A Case for DC Power Distribution, Part 1

RJ Tee
January 28, 2019

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While we touched on the topic in this 2017 blog, we wanted to spend a little more time exploring the concept of DC (or direct current) power distribution in the data center.  For years, it has been an esoteric blip on the radar of critical power distribution, hovering just outside the realm of ‘interested, just not today.’  We would like to revisit the topic because a strange thing has been happening—quietly, mind you--over the last couple of years:  designers and large data center operators are actually starting to implement solutions that utilize DC power.

Shhh.  Don’t tell anyone.

The challenge with DC power is a David and Goliath struggle over one hundred years in the making.  We think that 2019 might be the year that DC power distribution becomes less a theoretical discussion and more a viable alternative for the data center, despite the odds.  Let’s recap the issue.

To start, the advantage to disadvantage ratio for DC power is something like a jillion to one. The fundamental reality of our powered existence is that AC (or alternating current) won the ‘war of the currents’ lo those many years ago.  From the moment that electricity was commercialized, alternating current has been the way that power has been produced and distributed.  It’s what we’ve got to work with, thanks to Mr. Tesla.

The other fundamental reality – let’s call this the one of our modern computing existence--is that ultimately all of the devices we house in our data centers run on DC.  Had Edison had the foresight to invent the blade server in the late 1880’s when he argued for DC power, what a different world we would live in!  But as it stands, data centers are stuck with the ritual of converting AC to DC, DC to AC, and then from AC back to DC again.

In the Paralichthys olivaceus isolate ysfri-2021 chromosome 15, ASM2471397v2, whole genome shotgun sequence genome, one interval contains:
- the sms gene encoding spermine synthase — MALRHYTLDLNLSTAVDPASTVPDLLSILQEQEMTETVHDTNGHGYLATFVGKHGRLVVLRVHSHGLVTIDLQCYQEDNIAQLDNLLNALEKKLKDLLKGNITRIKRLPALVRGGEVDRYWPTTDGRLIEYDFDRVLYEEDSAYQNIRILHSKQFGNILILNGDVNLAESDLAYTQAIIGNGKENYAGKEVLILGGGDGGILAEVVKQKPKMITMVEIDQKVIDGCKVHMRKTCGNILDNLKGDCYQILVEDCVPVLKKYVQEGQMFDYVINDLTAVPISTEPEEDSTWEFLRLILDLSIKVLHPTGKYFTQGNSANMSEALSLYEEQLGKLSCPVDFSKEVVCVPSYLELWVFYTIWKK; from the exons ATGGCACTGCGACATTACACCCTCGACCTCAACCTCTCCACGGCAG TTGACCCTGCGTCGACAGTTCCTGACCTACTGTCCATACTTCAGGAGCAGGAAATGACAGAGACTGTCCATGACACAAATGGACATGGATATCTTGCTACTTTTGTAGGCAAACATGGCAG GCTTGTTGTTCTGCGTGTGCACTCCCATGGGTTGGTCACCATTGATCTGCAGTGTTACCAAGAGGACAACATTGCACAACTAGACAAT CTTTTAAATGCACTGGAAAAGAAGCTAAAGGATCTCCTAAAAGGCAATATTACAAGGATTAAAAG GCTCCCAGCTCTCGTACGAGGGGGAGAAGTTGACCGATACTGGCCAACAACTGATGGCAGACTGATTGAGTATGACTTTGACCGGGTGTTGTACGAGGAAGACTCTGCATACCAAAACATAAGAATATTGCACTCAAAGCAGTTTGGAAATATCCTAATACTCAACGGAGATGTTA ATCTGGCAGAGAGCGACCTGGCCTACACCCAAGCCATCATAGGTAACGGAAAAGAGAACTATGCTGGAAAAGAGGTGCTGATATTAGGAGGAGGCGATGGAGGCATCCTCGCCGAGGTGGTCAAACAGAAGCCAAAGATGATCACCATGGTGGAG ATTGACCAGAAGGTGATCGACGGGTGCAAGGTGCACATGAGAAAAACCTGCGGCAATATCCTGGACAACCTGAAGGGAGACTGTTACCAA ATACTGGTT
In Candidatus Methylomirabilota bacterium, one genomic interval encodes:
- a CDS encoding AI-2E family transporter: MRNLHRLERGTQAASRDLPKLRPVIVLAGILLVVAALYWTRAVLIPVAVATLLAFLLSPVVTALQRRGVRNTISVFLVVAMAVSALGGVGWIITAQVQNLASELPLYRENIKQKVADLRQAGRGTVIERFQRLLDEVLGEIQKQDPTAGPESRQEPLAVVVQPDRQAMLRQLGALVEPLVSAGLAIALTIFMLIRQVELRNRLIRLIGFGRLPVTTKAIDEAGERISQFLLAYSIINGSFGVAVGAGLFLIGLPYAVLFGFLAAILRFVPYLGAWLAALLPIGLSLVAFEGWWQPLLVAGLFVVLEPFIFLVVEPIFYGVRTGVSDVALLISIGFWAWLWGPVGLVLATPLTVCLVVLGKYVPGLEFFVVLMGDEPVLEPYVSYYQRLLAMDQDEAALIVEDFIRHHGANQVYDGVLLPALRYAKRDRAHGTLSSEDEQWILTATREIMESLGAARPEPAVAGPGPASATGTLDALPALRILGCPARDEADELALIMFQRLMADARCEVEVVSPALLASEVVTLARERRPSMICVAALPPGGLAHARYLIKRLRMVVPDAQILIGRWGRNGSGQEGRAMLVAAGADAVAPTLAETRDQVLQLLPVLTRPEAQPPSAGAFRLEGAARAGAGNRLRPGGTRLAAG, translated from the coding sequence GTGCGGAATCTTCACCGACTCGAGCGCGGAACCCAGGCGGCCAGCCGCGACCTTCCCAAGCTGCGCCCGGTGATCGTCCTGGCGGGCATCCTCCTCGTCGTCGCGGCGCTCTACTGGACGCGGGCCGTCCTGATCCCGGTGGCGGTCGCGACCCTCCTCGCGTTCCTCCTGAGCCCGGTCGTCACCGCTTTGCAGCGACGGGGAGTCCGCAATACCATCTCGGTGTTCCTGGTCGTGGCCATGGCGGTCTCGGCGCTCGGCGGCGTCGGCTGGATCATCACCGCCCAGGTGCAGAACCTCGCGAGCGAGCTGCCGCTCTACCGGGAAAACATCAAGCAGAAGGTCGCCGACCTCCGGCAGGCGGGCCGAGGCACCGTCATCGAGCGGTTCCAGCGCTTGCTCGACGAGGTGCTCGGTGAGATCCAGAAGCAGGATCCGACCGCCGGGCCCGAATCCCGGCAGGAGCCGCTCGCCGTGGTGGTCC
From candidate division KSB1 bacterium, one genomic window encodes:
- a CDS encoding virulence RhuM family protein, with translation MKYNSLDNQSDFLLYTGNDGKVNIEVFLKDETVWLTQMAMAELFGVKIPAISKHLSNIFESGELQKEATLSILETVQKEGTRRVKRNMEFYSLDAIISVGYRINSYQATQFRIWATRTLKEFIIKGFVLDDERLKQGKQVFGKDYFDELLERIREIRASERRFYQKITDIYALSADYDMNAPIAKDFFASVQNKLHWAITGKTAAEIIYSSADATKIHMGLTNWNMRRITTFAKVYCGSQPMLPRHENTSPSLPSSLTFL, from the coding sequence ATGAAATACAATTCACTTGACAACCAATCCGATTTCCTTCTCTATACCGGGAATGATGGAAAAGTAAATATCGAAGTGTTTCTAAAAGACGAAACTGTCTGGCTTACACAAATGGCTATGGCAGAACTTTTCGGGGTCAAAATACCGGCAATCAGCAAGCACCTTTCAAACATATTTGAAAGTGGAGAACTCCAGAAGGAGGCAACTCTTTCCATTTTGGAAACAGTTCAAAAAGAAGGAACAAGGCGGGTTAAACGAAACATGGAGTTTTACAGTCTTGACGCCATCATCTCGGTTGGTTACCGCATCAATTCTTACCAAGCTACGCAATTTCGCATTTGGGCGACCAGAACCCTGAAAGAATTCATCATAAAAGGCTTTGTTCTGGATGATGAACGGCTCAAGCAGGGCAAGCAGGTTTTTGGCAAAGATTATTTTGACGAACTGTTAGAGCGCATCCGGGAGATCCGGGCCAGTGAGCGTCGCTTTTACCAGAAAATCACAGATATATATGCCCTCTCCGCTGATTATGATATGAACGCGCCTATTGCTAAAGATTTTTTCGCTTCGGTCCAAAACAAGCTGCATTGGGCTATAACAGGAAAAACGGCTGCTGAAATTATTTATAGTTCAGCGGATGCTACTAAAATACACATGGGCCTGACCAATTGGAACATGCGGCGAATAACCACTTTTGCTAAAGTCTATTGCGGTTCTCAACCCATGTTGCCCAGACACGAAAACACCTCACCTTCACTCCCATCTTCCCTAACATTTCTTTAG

At issue is that all of this juggling of electrons isn’t the stuff of model energy stewardship.  Starting with the process of transforming AC power to lower and more usable voltages within the facility, it is a case study in inefficiency.  In fact, transformers are marketed using a funny relative scale; they claim simply to be less inefficient than their competitors.  Bravo!  So, after transforming the AC power, each power conversion within the facility--either through UPS equipment, some PDUs, and at the rack--generates waste heat, and it is that waste heat that completes the trifecta.  Waste at transformation, waste at conversion, and then waste in the form of additional energy needed to cool the heat that results from the energy you wasted in the first place.

Now you know why I’ve always chuckled at the phrase, ‘green data center.’

It also gets to the answer to the question, why all of the hand-wringing for all of these years about DC power?  I think that it is because, in all of our computing hearts, we know that it is the right way to go.  A quick look at the telecommunication industry provides the first clue:  they have been powering their equipment with 48v DC power plants since the days of Alexander Graham Bell.

Suffice it to say, Server Technology may have a -48V to suit your needs.  But why should we be thinking in terms of DC power distribution, now more than ever?  In our next blog, we explore the benefits of DC power distribution--and why 2019 is the year to achieve that goal.

A Case for DC Power Distribution, Part 2